BUSINESS
10/30/2014 03:44 EDT | Updated 10/30/2014 03:59 EDT

Harper's Boutique Tax Cuts Will Help Families With Kids Under 18

COLE BURSTON via Getty Images
Canadian Prime Minister Stephen Harper addresses media alongside Australian Prime Minister Tony Abbott (not pictured) during a joint press conference in Parliament Hill in Ottawa, Canda on June 9, 2014. AFP PHOTO/ Cole BURSTON (Photo credit should read Cole Burston/AFP/Getty Images)

OTTAWA -- Prime Minister Stephen Harper is pressing ahead with income splitting for families with kids under 18 -- a multibillion-dollar Conservative election promise from 2011 that critics have said would benefit too few Canadians.

Harper says the Conservative government is also boosting the universal child care benefit -- $160 a month for kids under six, up from $100, plus a new monthly benefit of $60 for children aged six through 17, effective in 2015.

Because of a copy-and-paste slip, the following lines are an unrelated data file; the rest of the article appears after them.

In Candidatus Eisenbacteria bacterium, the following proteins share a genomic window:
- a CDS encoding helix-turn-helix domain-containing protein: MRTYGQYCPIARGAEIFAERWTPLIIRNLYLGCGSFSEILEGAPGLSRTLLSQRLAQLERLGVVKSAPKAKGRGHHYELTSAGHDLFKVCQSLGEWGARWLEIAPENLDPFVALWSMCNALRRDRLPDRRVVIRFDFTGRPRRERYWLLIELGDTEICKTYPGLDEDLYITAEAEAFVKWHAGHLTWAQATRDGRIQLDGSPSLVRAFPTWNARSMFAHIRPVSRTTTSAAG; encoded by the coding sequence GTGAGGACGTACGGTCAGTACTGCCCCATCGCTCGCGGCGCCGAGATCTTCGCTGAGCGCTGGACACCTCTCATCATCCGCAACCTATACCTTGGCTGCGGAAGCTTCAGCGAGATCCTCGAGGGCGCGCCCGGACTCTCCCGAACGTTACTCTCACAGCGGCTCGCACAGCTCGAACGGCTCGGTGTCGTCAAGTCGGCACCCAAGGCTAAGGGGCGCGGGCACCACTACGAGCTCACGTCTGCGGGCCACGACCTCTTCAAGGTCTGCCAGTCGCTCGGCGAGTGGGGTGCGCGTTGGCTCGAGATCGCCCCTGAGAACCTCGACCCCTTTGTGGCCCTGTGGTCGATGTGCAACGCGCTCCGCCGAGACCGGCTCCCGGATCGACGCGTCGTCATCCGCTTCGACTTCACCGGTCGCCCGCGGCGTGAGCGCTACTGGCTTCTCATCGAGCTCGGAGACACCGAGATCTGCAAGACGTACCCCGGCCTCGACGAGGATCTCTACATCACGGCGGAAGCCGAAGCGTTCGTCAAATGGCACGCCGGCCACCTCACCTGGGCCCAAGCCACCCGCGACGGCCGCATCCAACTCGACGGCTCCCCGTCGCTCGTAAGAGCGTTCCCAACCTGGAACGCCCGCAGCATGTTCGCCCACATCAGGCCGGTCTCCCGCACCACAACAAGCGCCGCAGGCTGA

The so-called "Family Tax Cut'' will allow an eligible taxpayer to transfer up to $50,000 of income to his or her spouse for tax purposes in order to collect a non-refundable tax credit of up to $2,000 per year.

Those two measures together will cost $3.1 billion in 2014-15 and $4.5 billion in 2015-16.

The Conservatives made the income-splitting promise during the 2011 election campaign, but it was contingent on the federal books being balanced.

Harper has said the federal deficit in the past fiscal year would be $5.2 billion, a fraction of the $16.6 billion forecast, but insisted there won't be a surplus until next year.

More coming...